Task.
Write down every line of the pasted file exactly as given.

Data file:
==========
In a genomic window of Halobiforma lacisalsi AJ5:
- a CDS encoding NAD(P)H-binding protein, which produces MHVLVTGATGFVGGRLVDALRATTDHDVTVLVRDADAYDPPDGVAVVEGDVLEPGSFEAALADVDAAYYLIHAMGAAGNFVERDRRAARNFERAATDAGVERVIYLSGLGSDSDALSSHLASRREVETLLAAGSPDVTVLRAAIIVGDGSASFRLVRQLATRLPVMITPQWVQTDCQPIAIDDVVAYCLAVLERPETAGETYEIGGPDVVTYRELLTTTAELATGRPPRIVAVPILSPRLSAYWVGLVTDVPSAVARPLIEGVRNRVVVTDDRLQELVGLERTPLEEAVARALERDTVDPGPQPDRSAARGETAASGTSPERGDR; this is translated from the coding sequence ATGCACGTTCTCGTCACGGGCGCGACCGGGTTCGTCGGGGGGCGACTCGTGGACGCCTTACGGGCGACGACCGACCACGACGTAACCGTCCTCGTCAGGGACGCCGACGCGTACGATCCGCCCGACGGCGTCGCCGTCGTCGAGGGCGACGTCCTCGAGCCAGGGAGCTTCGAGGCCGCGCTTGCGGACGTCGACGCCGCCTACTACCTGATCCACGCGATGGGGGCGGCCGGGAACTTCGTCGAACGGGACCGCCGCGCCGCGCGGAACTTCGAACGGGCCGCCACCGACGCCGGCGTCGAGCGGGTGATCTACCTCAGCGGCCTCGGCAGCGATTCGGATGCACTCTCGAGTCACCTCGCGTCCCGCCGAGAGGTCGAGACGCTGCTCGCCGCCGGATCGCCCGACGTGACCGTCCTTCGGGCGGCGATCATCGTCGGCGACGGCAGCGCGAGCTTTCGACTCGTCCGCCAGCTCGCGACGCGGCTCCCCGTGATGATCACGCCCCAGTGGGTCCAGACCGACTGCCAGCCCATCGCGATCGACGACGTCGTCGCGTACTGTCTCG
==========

In a genomic window of Halobiforma lacisalsi AJ5:
- a CDS encoding NAD(P)H-binding protein, which produces MHVLVTGATGFVGGRLVDALRATTDHDVTVLVRDADAYDPPDGVAVVEGDVLEPGSFEAALADVDAAYYLIHAMGAAGNFVERDRRAARNFERAATDAGVERVIYLSGLGSDSDALSSHLASRREVETLLAAGSPDVTVLRAAIIVGDGSASFRLVRQLATRLPVMITPQWVQTDCQPIAIDDVVAYCLAVLERPETAGETYEIGGPDVVTYRELLTTTAELATGRPPRIVAVPILSPRLSAYWVGLVTDVPSAVARPLIEGVRNRVVVTDDRLQELVGLERTPLEEAVARALERDTVDPGPQPDRSAARGETAASGTSPERGDR; this is translated from the coding sequence ATGCACGTTCTCGTCACGGGCGCGACCGGGTTCGTCGGGGGGCGACTCGTGGACGCCTTACGGGCGACGACCGACCACGACGTAACCGTCCTCGTCAGGGACGCCGACGCGTACGATCCGCCCGACGGCGTCGCCGTCGTCGAGGGCGACGTCCTCGAGCCAGGGAGCTTCGAGGCCGCGCTTGCGGACGTCGACGCCGCCTACTACCTGATCCACGCGATGGGGGCGGCCGGGAACTTCGTCGAACGGGACCGCCGCGCCGCGCGGAACTTCGAACGGGCCGCCACCGACGCCGGCGTCGAGCGGGTGATCTACCTCAGCGGCCTCGGCAGCGATTCGGATGCACTCTCGAGTCACCTCGCGTCCCGCCGAGAGGTCGAGACGCTGCTCGCCGCCGGATCGCCCGACGTGACCGTCCTTCGGGCGGCGATCATCGTCGGCGACGGCAGCGCGAGCTTTCGACTCGTCCGCCAGCTCGCGACGCGGCTCCCCGTGATGATCACGCCCCAGTGGGTCCAGACCGACTGCCAGCCCATCGCGATCGACGACGTCGTCGCGTACTGTCTCG